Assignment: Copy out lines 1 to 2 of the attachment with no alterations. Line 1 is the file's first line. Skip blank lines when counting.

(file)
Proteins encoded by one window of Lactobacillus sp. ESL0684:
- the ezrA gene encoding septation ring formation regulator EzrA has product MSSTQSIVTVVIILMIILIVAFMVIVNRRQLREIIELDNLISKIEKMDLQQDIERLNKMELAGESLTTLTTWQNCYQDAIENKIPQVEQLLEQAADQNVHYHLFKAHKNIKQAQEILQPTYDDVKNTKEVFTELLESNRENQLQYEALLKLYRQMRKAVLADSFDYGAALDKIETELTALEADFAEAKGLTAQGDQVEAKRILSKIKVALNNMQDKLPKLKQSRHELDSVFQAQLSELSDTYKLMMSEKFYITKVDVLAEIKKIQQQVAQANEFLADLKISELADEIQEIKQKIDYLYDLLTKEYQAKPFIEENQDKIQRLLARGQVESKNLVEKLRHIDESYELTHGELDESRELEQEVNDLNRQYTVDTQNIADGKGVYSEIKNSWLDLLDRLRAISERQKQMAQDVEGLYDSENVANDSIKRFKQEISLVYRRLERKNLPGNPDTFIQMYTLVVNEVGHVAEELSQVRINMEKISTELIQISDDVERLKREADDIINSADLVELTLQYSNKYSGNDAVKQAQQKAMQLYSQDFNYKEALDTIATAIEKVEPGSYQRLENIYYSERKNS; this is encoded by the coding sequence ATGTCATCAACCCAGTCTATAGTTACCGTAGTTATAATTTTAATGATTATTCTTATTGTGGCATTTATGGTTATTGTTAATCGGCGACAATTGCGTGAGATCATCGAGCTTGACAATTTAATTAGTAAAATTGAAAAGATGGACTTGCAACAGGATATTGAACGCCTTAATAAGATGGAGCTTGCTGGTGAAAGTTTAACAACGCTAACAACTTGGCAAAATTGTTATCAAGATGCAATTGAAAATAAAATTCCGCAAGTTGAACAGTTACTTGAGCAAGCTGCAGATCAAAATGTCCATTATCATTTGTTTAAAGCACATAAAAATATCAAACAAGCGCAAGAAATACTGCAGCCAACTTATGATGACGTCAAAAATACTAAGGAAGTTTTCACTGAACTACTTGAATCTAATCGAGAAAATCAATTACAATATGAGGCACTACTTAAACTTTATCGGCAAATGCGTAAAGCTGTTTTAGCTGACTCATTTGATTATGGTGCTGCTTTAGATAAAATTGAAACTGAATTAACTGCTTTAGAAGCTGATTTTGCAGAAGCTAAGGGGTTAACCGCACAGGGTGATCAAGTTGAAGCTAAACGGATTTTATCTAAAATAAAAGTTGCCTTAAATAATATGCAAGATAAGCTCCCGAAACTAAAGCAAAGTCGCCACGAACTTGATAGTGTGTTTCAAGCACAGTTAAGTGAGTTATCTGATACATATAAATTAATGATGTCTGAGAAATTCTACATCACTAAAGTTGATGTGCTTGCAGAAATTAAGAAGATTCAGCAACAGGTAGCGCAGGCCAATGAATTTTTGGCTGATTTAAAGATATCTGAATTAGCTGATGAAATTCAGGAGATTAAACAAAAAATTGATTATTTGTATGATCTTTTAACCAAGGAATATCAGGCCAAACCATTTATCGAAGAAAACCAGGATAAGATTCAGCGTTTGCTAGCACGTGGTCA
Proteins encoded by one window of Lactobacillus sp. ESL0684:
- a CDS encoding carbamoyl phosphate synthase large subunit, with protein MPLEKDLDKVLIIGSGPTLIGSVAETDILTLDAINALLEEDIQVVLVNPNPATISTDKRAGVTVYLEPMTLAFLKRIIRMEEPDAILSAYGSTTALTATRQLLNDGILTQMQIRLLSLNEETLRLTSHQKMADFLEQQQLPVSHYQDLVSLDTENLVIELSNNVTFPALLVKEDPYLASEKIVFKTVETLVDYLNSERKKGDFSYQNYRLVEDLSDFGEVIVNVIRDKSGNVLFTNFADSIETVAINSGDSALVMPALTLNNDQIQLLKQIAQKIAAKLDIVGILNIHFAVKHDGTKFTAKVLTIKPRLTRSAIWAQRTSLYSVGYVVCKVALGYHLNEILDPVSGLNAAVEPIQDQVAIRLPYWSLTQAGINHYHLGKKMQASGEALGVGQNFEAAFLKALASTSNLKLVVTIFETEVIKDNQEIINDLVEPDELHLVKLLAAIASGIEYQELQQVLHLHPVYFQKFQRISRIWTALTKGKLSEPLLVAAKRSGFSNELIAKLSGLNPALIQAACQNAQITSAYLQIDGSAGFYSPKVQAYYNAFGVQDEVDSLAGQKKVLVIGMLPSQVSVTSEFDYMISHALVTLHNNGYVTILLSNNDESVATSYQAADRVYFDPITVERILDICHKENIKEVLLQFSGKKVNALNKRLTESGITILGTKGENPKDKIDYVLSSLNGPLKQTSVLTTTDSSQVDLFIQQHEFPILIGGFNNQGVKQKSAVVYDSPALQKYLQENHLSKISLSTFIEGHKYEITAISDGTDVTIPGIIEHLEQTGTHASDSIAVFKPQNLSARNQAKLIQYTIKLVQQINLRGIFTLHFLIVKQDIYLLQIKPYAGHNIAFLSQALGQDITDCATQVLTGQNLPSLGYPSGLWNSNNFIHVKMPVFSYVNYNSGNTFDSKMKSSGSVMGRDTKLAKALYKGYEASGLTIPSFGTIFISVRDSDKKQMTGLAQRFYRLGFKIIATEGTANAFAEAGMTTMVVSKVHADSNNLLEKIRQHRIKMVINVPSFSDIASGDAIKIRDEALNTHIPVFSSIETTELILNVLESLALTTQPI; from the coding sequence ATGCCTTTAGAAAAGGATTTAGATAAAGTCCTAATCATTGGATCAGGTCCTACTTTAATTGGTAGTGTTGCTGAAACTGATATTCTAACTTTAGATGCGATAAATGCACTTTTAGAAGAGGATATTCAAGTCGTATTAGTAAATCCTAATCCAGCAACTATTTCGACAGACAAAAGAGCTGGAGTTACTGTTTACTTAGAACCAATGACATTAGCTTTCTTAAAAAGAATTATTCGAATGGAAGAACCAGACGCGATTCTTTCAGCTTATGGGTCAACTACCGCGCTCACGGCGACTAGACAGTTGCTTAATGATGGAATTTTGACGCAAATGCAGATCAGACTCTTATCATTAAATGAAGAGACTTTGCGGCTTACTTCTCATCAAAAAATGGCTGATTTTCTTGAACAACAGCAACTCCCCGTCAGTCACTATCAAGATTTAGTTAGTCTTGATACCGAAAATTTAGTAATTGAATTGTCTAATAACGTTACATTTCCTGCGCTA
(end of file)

Proteins encoded by one window of Lactobacillus sp. ESL0684:
- the ezrA gene encoding septation ring formation regulator EzrA has product MSSTQSIVTVVIILMIILIVAFMVIVNRRQLREIIELDNLISKIEKMDLQQDIERLNKMELAGESLTTLTTWQNCYQDAIENKIPQVEQLLEQAADQNVHYHLFKAHKNIKQAQEILQPTYDDVKNTKEVFTELLESNRENQLQYEALLKLYRQMRKAVLADSFDYGAALDKIETELTALEADFAEAKGLTAQGDQVEAKRILSKIKVALNNMQDKLPKLKQSRHELDSVFQAQLSELSDTYKLMMSEKFYITKVDVLAEIKKIQQQVAQANEFLADLKISELADEIQEIKQKIDYLYDLLTKEYQAKPFIEENQDKIQRLLARGQVESKNLVEKLRHIDESYELTHGELDESRELEQEVNDLNRQYTVDTQNIADGKGVYSEIKNSWLDLLDRLRAISERQKQMAQDVEGLYDSENVANDSIKRFKQEISLVYRRLERKNLPGNPDTFIQMYTLVVNEVGHVAEELSQVRINMEKISTELIQISDDVERLKREADDIINSADLVELTLQYSNKYSGNDAVKQAQQKAMQLYSQDFNYKEALDTIATAIEKVEPGSYQRLENIYYSERKNS; this is encoded by the coding sequence ATGTCATCAACCCAGTCTATAGTTACCGTAGTTATAATTTTAATGATTATTCTTATTGTGGCATTTATGGTTATTGTTAATCGGCGACAATTGCGTGAGATCATCGAGCTTGACAATTTAATTAGTAAAATTGAAAAGATGGACTTGCAACAGGATATTGAACGCCTTAATAAGATGGAGCTTGCTGGTGAAAGTTTAACAACGCTAACAACTTGGCAAAATTGTTATCAAGATGCAATTGAAAATAAAATTCCGCAAGTTGAACAGTTACTTGAGCAAGCTGCAGATCAAAATGTCCATTATCATTTGTTTAAAGCACATAAAAATATCAAACAAGCGCAAGAAATACTGCAGCCAACTTATGATGACGTCAAAAATACTAAGGAAGTTTTCACTGAACTACTTGAATCTAATCGAGAAAATCAATTACAATATGAGGCACTACTTAAACTTTATCGGCAAATGCGTAAAGCTGTTTTAGCTGACTCATTTGATTATGGTGCTGCTTTAGATAAAATTGAAACTGAATTAACTGCTTTAGAAGCTGATTTTGCAGAAGCTAAGGGGTTAACCGCACAGGGTGATCAAGTTGAAGCTAAACGGATTTTATCTAAAATAAAAGTTGCCTTAAATAATATGCAAGATAAGCTCCCGAAACTAAAGCAAAGTCGCCACGAACTTGATAGTGTGTTTCAAGCACAGTTAAGTGAGTTATCTGATACATATAAATTAATGATGTCTGAGAAATTCTACATCACTAAAGTTGATGTGCTTGCAGAAATTAAGAAGATTCAGCAACAGGTAGCGCAGGCCAATGAATTTTTGGCTGATTTAAAGATATCTGAATTAGCTGATGAAATTCAGGAGATTAAACAAAAAATTGATTATTTGTATGATCTTTTAACCAAGGAATATCAGGCCAAACCATTTATCGAAGAAAACCAGGATAAGATTCAGCGTTTGCTAGCACGTGGTCA